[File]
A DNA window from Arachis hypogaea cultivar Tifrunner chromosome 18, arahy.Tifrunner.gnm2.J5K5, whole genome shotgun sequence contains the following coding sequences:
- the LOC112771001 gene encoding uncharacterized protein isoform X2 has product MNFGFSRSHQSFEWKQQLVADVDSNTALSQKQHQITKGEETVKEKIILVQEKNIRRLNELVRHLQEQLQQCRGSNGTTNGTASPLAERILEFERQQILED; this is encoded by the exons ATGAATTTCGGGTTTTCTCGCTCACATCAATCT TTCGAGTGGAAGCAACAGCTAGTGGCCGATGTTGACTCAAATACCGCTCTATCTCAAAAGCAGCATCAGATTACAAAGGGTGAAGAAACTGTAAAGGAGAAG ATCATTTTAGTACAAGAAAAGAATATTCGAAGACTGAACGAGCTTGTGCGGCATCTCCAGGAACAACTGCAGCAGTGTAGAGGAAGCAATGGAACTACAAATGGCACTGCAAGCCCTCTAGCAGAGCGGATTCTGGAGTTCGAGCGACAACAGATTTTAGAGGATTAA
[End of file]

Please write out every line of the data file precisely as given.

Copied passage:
A DNA window from Arachis hypogaea cultivar Tifrunner chromosome 18, arahy.Tifrunner.gnm2.J5K5, whole genome shotgun sequence contains the following coding sequences:
- the LOC112771001 gene encoding uncharacterized protein isoform X2 has product MNFGFSRSHQSFEWKQQLVADVDSNTALSQKQHQITKGEETVKEKIILVQEKNIRRLNELVRHLQEQLQQCRGSNGTTNGTASPLAERILEFERQQILED; this is encoded by the exons ATGAATTTCGGGTTTTCTCGCTCACATCAATCT TTCGAGTGGAAGCAACAGCTAGTGGCCGATGTTGACTCAAATACCGCTCTATCTCAAAAGCAGCATCAGATTACAAAGGGTGAAGAAACTGTAAAGGAGAAG ATCATTTTAGTACAAGAAAAGAATATTCGAAGACTGAACGAGCTTGTGCGGCATCTCCAGGAACAACTGCAGCAGTGTAGAGGAAGCAATGGAACTACAAATGGCACTGCAAGCCCTCTAGCAGAGCGGATTCTGGAGTTCGAGCGACAACAGATTTTAGAGGATTAA